Remember this article, about Poly Athletes and extreme sports that complement each other? Skateboarding and kiteboarding are a good example. They’re both board sports. Better yet, get on a wakeboard first. Get on ANY board, if you have one, before you kitesurf for the first time.

The more comfortable you are on a board, the more attention you can give to the kite.

3 – Watch Kitesurfing Videos First

If you can see it, you can do it. Well maybe that’s a stretch, but you may climb the pole of kitesurfing nirvana a little quicker by watching kitesurfing videos to show you the ropes.

Learn the lingo, equipment set up, kite set up and basic techniques. This won’t replace a good instructor, but it doesn’t hurt either.

Heck, here’s a good kitesurfing instruction video right here:

4 – Take Kitesurfing Instructions From a Qualified Instructor

This should be tip #1. Kitesurfing can be dangerous when shit goes sideways. The average kitesurfing course is 3 days and covers 4 hours of instruction and technique on each of them. There are plenty of kitesurfing schools. We’ll cover a few of them later in this post.

5 – Buy Kitesurfing Gear For Your Level and Local Weather

We’ve already covered this, but it’s worth repeating. Where you kitesurf will dictate the kind of gear you’ll need. Your instructor can likely help with this.

6 – Learn Kitesurfing With Similar Conditions To Your Local Spot

There’s no point learning kitesurfing in Los Angeles if you live on windier Vancouver Island. You’ll need gear and techniques that are ideal to where you’ll typically ride. If possible, learn kitesurfing in a spot with similar conditions to your own, or, preferably, at that location.

Shout out to ActiveAzur and Tantrum Kitesurf for these kitesurfing beginner tips. Vive La France!

Kitesurfing Forums

Kitesurfers are a community. You’ll often find them hanging with windsurfers, snow kiters and/or any extreme sport that harnesses wind power. You can mingle with kitesurfers here:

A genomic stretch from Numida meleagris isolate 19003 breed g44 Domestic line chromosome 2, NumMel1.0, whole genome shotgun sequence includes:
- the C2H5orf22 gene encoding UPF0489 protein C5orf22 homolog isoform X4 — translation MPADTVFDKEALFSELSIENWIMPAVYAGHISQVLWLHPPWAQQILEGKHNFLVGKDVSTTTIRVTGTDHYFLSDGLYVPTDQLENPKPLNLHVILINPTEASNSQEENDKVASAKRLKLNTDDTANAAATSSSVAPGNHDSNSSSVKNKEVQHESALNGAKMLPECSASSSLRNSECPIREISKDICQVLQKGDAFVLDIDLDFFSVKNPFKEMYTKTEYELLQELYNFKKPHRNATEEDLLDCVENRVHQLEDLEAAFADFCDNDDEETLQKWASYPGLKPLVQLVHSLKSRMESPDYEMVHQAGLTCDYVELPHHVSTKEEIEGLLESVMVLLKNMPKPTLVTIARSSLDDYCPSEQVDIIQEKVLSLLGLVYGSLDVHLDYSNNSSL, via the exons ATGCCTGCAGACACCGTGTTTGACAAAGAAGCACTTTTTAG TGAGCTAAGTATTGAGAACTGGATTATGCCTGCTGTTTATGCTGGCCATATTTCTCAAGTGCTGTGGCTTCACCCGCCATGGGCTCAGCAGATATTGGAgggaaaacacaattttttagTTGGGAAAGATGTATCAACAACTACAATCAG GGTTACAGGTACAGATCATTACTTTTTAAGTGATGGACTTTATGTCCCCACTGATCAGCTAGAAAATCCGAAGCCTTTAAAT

Kiteforum.com – Check out their kitesurfing forum to learn about gear, techniques and the basics of, you know. Arguably the biggest, most established and best kite forum pretty much anywhere.

Seabreeze – Kitesurfers Down Under will like Seabreeze – a board sport-themed resource with a good kitesurfing section.

Kiteboarder.co.uk – What he said, but for boarders in the UK.

NWKite.com – Not a big forum, but good for kiteboarders in the Pacific Northwest – a hotspot for kitesurfing, with really good spots like the Columbia Gorge.

KiteboardBC.com – Speaking of the Pacific Northwest, BC Canada is an awesome, awesome place to see, admire, and learn about kitesurfing with a high Epic factor – especially off Dallas Road in Victoria and Nitinat Lake, which we’ve already mentioned.

10 Kitesurfers to Watch on Social Media

Kitesurfing is a niche sport. There’s no Kelly Slater to follow, nor huge throngs of fans to chase them. That said, seek and ye shall find – while not ‘surf-like’ in numbers, the following pro kitesurfers have more than a fair share of devout follows. Wanna see epic kitesurfing? Follow these guys and girls:

Gisela Puledo – A 10 time World Champion and Red Bull favorite, Spanish kitesurfer Gisela Puledo makes it look easy. She’s recently taken time off the kitesurfing circuit and swapped her kit with a backpack.

Gisela Puledo is arguably the most successful kiteboarding champion.

She’s traveling – but you’re more than welcome to tag along on Instagram, Facebook and her Vlog.

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Paula Novotna – Czech kitesurfer Paula Novotna brings a little east European love to the kitesurfing scene. She finished 5th in the 2017 WKL Kiteboarding World Cup.